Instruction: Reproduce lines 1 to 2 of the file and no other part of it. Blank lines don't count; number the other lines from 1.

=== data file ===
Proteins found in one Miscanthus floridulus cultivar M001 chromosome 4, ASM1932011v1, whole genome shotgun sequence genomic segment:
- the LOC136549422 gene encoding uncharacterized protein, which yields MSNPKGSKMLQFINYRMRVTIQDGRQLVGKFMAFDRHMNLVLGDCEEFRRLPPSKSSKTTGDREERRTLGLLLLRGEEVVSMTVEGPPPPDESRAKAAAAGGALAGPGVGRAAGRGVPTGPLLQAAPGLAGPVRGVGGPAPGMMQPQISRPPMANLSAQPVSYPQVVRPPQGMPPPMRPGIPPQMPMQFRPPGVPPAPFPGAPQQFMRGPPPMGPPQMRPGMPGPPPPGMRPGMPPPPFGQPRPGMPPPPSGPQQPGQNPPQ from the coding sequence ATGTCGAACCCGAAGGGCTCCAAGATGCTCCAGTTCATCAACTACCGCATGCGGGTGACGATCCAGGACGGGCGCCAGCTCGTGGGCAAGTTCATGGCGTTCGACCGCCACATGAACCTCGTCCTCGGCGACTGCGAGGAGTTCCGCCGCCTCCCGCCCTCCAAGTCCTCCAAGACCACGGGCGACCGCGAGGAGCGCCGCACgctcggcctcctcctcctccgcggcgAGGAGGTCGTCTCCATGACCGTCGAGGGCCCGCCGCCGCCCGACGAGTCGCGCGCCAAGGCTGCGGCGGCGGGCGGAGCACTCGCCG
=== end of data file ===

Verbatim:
Proteins found in one Miscanthus floridulus cultivar M001 chromosome 4, ASM1932011v1, whole genome shotgun sequence genomic segment:
- the LOC136549422 gene encoding uncharacterized protein, which yields MSNPKGSKMLQFINYRMRVTIQDGRQLVGKFMAFDRHMNLVLGDCEEFRRLPPSKSSKTTGDREERRTLGLLLLRGEEVVSMTVEGPPPPDESRAKAAAAGGALAGPGVGRAAGRGVPTGPLLQAAPGLAGPVRGVGGPAPGMMQPQISRPPMANLSAQPVSYPQVVRPPQGMPPPMRPGIPPQMPMQFRPPGVPPAPFPGAPQQFMRGPPPMGPPQMRPGMPGPPPPGMRPGMPPPPFGQPRPGMPPPPSGPQQPGQNPPQ from the coding sequence ATGTCGAACCCGAAGGGCTCCAAGATGCTCCAGTTCATCAACTACCGCATGCGGGTGACGATCCAGGACGGGCGCCAGCTCGTGGGCAAGTTCATGGCGTTCGACCGCCACATGAACCTCGTCCTCGGCGACTGCGAGGAGTTCCGCCGCCTCCCGCCCTCCAAGTCCTCCAAGACCACGGGCGACCGCGAGGAGCGCCGCACgctcggcctcctcctcctccgcggcgAGGAGGTCGTCTCCATGACCGTCGAGGGCCCGCCGCCGCCCGACGAGTCGCGCGCCAAGGCTGCGGCGGCGGGCGGAGCACTCGCCG